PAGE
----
By John Sloan
Publisher: Dover Publications, April 18, 2000
Paperback: 272 pages
A highly regarded member of the Ashcan School of American painting, John Sloan (1871–1951) was also an influential teacher at New York’s Art Students League. His dual experience as a realist painter and a graphics illustrator helped equip Sloan with the uncommon capacity to instruct students in both representational and abstract art. Now, with this illustrated, practical record of his teachings, readers can benefit from the depth and variety of Sloan’s talks on art theory and practice.
Transcribed and edited by Helen Farr, a student whom Sloan later married, the discussions begin with observations on drawing as the basis of visual art, including considerations of line, tone, texture, light and shade, composition, design, space, perspective, and related issues. Later chapters deal with figure drawing, painting, landscape and mural painting, painting technique (gesso grounds, tempera, and glazing), etching, and other media (aquatint, lithography, and watercolor). Sloan’s discussion of color in the chapter on oil painting is especially detailed, with notes on harmony, use of set palettes, underpainting and glazing, line work, and much more.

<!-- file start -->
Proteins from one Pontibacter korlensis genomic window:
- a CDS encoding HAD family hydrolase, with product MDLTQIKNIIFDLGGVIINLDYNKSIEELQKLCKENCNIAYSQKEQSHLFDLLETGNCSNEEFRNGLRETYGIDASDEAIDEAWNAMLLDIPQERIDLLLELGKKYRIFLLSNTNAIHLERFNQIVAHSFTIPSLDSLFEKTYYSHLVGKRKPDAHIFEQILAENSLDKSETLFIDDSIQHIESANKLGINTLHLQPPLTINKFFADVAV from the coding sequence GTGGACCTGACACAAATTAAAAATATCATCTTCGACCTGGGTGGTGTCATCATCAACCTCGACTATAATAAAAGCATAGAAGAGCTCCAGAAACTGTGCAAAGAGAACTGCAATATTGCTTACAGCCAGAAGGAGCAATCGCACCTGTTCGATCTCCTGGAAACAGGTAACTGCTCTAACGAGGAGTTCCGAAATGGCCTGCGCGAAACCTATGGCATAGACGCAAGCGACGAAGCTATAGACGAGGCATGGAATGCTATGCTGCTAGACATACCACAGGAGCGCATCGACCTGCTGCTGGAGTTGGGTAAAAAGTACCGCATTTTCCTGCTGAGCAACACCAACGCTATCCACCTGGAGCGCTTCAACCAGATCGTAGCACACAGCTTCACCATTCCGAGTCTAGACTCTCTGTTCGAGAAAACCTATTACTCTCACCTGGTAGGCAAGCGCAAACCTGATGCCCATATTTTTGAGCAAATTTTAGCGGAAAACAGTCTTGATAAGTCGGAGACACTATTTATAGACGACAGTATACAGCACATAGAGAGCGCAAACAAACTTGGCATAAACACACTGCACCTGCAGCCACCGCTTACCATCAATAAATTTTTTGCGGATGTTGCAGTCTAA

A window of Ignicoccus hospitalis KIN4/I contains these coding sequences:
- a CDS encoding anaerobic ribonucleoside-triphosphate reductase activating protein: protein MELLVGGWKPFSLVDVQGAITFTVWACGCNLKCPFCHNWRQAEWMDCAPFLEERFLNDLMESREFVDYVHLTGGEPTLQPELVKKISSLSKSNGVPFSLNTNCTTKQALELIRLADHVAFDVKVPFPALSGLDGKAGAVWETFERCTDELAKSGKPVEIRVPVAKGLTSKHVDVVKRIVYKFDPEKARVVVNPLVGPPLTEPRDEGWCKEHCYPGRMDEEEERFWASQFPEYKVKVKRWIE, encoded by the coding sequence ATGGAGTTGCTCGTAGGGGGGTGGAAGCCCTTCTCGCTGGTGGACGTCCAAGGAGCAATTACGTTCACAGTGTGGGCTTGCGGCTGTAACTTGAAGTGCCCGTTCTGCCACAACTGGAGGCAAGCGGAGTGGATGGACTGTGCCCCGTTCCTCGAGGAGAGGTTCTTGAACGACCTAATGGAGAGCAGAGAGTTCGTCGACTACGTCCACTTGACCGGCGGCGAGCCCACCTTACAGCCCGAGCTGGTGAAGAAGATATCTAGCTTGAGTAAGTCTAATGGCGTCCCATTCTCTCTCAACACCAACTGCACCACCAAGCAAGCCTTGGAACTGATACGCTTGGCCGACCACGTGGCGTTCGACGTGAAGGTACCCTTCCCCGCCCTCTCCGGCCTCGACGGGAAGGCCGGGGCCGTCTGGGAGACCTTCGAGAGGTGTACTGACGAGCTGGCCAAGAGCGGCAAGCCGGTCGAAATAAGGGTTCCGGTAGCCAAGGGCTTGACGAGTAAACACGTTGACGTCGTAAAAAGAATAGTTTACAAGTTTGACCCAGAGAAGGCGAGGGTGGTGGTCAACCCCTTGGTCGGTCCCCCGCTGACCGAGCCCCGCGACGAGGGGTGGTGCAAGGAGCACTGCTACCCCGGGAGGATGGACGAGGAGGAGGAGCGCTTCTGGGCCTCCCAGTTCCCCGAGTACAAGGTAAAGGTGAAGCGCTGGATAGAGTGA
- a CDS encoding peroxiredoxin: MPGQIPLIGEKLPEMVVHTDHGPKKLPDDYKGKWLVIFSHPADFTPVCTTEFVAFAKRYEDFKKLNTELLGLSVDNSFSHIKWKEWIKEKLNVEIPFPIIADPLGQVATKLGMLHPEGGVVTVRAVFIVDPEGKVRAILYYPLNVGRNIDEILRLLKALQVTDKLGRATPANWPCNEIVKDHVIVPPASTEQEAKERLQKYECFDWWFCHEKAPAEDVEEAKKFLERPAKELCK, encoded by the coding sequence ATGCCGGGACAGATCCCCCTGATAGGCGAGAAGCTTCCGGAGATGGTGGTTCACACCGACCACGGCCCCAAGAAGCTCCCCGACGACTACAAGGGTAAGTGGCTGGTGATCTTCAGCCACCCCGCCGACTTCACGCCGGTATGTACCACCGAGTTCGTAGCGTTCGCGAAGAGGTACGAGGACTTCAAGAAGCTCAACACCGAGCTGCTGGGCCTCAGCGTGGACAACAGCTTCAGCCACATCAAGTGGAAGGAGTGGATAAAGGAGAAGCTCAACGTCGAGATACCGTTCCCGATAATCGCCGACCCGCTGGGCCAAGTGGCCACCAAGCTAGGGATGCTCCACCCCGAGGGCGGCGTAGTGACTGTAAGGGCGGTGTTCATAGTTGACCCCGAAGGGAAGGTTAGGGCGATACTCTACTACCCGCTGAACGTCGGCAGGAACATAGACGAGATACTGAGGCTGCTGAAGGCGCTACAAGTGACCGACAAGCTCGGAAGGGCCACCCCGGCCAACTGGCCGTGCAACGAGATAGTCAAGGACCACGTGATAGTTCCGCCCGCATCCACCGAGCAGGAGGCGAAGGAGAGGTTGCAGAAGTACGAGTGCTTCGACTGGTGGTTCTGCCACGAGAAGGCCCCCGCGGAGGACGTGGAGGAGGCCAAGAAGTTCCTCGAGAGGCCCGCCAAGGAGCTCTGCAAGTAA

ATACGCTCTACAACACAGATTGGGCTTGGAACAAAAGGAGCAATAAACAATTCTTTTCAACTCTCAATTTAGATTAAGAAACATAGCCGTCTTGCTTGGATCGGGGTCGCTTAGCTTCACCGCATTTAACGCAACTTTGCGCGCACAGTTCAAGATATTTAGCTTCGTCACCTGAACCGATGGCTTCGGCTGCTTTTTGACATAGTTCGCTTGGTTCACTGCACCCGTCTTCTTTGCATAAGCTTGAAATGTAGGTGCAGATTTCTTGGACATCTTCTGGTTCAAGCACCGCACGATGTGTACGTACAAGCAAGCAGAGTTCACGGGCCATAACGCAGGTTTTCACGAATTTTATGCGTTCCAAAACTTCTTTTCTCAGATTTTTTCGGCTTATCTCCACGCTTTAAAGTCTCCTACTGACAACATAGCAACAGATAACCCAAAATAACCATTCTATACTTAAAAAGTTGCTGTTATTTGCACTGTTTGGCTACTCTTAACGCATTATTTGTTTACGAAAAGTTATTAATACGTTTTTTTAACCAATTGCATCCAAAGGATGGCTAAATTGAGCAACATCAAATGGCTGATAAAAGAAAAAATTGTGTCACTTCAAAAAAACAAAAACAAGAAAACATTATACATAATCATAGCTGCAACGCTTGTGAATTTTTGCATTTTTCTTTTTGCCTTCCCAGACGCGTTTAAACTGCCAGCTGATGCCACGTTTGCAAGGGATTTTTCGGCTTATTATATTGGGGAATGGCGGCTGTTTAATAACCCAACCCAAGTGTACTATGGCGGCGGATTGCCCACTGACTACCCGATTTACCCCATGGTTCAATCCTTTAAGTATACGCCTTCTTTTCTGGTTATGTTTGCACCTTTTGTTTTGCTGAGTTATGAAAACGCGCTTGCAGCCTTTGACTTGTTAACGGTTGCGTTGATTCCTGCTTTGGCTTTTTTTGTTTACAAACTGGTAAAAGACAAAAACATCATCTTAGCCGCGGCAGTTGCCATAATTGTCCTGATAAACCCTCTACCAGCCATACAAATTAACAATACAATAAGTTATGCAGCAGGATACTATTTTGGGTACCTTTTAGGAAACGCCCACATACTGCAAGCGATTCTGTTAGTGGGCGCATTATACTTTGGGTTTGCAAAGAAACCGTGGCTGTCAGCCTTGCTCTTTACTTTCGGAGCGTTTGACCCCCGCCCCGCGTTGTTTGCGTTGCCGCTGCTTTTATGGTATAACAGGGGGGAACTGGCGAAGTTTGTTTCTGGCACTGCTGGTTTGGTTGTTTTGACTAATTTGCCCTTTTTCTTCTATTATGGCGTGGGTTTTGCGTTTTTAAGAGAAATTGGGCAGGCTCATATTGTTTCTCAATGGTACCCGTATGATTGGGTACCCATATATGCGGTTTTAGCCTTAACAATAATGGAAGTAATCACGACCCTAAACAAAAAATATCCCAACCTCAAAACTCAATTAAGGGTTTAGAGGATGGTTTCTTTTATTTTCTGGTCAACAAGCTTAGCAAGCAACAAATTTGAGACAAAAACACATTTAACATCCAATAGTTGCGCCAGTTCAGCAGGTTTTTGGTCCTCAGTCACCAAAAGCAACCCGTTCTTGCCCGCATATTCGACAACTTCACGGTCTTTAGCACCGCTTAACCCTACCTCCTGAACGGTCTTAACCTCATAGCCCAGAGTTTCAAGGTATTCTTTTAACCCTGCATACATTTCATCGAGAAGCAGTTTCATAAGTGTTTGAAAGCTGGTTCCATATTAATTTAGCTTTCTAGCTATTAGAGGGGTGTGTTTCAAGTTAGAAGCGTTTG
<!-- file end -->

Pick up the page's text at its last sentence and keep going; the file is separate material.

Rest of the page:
Each chapter features a wealth of helpful suggestions and recommended exercise, along with Sloan’s personal opinions of Dürer, Rubens, El Greco, and other masters, and his insights into their work: “Go to the masters to learn how to draw and paint. Study them, particularly the work you don’t like. That is the road to advancement, that is the way to learn. But get your impulse to work from life.”
This invaluable summary of art theory and practice—by one of the great artists and teachers of the twentieth century—is enhanced with 46 illustrations, including 23 of Sloan’s paintings.